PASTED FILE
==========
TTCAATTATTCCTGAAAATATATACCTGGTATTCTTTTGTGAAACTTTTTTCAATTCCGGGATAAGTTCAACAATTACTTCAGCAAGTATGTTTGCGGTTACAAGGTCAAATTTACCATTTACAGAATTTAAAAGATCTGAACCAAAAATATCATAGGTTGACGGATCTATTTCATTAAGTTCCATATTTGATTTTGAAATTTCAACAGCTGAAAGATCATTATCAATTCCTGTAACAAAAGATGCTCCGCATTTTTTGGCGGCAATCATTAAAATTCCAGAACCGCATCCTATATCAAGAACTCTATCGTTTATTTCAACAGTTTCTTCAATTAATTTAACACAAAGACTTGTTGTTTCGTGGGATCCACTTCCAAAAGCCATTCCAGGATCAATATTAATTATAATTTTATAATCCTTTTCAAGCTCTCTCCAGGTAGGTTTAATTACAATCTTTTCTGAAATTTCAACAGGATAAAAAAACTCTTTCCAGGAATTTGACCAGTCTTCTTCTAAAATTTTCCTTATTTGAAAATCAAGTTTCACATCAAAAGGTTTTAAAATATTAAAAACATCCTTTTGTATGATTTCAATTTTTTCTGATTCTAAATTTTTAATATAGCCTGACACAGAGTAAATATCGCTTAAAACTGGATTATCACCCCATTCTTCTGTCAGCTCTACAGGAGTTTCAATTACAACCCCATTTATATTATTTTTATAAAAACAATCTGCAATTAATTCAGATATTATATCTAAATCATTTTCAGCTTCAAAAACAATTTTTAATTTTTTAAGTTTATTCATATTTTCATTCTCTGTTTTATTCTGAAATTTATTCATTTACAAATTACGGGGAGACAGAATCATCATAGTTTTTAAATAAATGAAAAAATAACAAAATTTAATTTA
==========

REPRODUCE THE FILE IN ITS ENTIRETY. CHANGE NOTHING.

TTCAATTATTCCTGAAAATATATACCTGGTATTCTTTTGTGAAACTTTTTTCAATTCCGGGATAAGTTCAACAATTACTTCAGCAAGTATGTTTGCGGTTACAAGGTCAAATTTACCATTTACAGAATTTAAAAGATCTGAACCAAAAATATCATAGGTTGACGGATCTATTTCATTAAGTTCCATATTTGATTTTGAAATTTCAACAGCTGAAAGATCATTATCAATTCCTGTAACAAAAGATGCTCCGCATTTTTTGGCGGCAATCATTAAAATTCCAGAACCGCATCCTATATCAAGAACTCTATCGTTTATTTCAACAGTTTCTTCAATTAATTTAACACAAAGACTTGTTGTTTCGTGGGATCCACTTCCAAAAGCCATTCCAGGATCAATATTAATTATAATTTTATAATCCTTTTCAAGCTCTCTCCAGGTAGGTTTAATTACAATCTTTTCTGAAATTTCAACAGGATAAAAAAACTCTTTCCAGGAATTTGACCAGTCTTCTTCTAAAATTTTCCTTATTTGAAAATCAAGTTTCACATCAAAAGGTTTTAAAATATTAAAAACATCCTTTTGTATGATTTCAATTTTTTCTGATTCTAAATTTTTAATATAGCCTGACACAGAGTAAATATCGCTTAAAACTGGATTATCACCCCATTCTTCTGTCAGCTCTACAGGAGTTTCAATTACAACCCCATTTATATTATTTTTATAAAAACAATCTGCAATTAATTCAGATATTATATCTAAATCATTTTCAGCTTCAAAAACAATTTTTAATTTTTTAAGTTTATTCATATTTTCATTCTCTGTTTTATTCTGAAATTTATTCATTTACAAATTACGGGGAGACAGAATCATCATAGTTTTTAAATAAATGAAAAAATAACAAAATTTAATTTA